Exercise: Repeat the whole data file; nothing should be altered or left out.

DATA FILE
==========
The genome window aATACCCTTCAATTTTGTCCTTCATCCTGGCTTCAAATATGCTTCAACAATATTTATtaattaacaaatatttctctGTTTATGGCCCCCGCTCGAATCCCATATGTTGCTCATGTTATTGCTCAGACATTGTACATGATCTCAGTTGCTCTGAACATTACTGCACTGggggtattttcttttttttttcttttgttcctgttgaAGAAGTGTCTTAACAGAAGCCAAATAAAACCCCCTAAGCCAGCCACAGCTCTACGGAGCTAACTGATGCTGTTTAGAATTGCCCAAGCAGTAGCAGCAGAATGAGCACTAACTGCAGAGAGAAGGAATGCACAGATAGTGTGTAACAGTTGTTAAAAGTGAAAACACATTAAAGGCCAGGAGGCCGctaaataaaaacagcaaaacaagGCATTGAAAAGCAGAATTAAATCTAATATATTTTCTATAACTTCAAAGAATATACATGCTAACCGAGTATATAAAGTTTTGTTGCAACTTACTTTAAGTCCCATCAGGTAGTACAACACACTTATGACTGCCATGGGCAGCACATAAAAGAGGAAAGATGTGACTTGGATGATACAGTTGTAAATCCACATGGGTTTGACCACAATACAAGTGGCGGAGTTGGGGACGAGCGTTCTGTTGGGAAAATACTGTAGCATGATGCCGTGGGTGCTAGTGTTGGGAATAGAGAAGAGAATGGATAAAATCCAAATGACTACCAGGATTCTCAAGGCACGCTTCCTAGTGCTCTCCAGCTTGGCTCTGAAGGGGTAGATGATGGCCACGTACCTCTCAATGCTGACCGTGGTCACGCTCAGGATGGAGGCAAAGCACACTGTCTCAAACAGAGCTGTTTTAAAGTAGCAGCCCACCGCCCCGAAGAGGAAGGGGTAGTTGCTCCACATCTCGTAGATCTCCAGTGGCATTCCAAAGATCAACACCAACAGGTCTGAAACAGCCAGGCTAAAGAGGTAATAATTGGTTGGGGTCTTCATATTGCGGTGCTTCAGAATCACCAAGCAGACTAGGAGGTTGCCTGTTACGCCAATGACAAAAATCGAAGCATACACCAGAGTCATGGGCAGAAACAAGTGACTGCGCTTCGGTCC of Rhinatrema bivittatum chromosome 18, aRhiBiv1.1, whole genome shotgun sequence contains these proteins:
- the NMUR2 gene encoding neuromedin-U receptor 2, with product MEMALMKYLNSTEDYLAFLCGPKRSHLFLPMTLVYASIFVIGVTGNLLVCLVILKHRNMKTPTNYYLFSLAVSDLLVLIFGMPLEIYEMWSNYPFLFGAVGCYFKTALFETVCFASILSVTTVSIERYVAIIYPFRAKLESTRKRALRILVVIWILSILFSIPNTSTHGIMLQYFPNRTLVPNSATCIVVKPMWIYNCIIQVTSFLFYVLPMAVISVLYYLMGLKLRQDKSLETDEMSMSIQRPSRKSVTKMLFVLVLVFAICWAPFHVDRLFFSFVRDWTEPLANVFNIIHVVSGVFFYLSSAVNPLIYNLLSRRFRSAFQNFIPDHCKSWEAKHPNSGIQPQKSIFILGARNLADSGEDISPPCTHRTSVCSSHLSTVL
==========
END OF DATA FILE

The genome window aATACCCTTCAATTTTGTCCTTCATCCTGGCTTCAAATATGCTTCAACAATATTTATtaattaacaaatatttctctGTTTATGGCCCCCGCTCGAATCCCATATGTTGCTCATGTTATTGCTCAGACATTGTACATGATCTCAGTTGCTCTGAACATTACTGCACTGggggtattttcttttttttttcttttgttcctgttgaAGAAGTGTCTTAACAGAAGCCAAATAAAACCCCCTAAGCCAGCCACAGCTCTACGGAGCTAACTGATGCTGTTTAGAATTGCCCAAGCAGTAGCAGCAGAATGAGCACTAACTGCAGAGAGAAGGAATGCACAGATAGTGTGTAACAGTTGTTAAAAGTGAAAACACATTAAAGGCCAGGAGGCCGctaaataaaaacagcaaaacaagGCATTGAAAAGCAGAATTAAATCTAATATATTTTCTATAACTTCAAAGAATATACATGCTAACCGAGTATATAAAGTTTTGTTGCAACTTACTTTAAGTCCCATCAGGTAGTACAACACACTTATGACTGCCATGGGCAGCACATAAAAGAGGAAAGATGTGACTTGGATGATACAGTTGTAAATCCACATGGGTTTGACCACAATACAAGTGGCGGAGTTGGGGACGAGCGTTCTGTTGGGAAAATACTGTAGCATGATGCCGTGGGTGCTAGTGTTGGGAATAGAGAAGAGAATGGATAAAATCCAAATGACTACCAGGATTCTCAAGGCACGCTTCCTAGTGCTCTCCAGCTTGGCTCTGAAGGGGTAGATGATGGCCACGTACCTCTCAATGCTGACCGTGGTCACGCTCAGGATGGAGGCAAAGCACACTGTCTCAAACAGAGCTGTTTTAAAGTAGCAGCCCACCGCCCCGAAGAGGAAGGGGTAGTTGCTCCACATCTCGTAGATCTCCAGTGGCATTCCAAAGATCAACACCAACAGGTCTGAAACAGCCAGGCTAAAGAGGTAATAATTGGTTGGGGTCTTCATATTGCGGTGCTTCAGAATCACCAAGCAGACTAGGAGGTTGCCTGTTACGCCAATGACAAAAATCGAAGCATACACCAGAGTCATGGGCAGAAACAAGTGACTGCGCTTCGGTCC of Rhinatrema bivittatum chromosome 18, aRhiBiv1.1, whole genome shotgun sequence contains these proteins:
- the NMUR2 gene encoding neuromedin-U receptor 2, with product MEMALMKYLNSTEDYLAFLCGPKRSHLFLPMTLVYASIFVIGVTGNLLVCLVILKHRNMKTPTNYYLFSLAVSDLLVLIFGMPLEIYEMWSNYPFLFGAVGCYFKTALFETVCFASILSVTTVSIERYVAIIYPFRAKLESTRKRALRILVVIWILSILFSIPNTSTHGIMLQYFPNRTLVPNSATCIVVKPMWIYNCIIQVTSFLFYVLPMAVISVLYYLMGLKLRQDKSLETDEMSMSIQRPSRKSVTKMLFVLVLVFAICWAPFHVDRLFFSFVRDWTEPLANVFNIIHVVSGVFFYLSSAVNPLIYNLLSRRFRSAFQNFIPDHCKSWEAKHPNSGIQPQKSIFILGARNLADSGEDISPPCTHRTSVCSSHLSTVL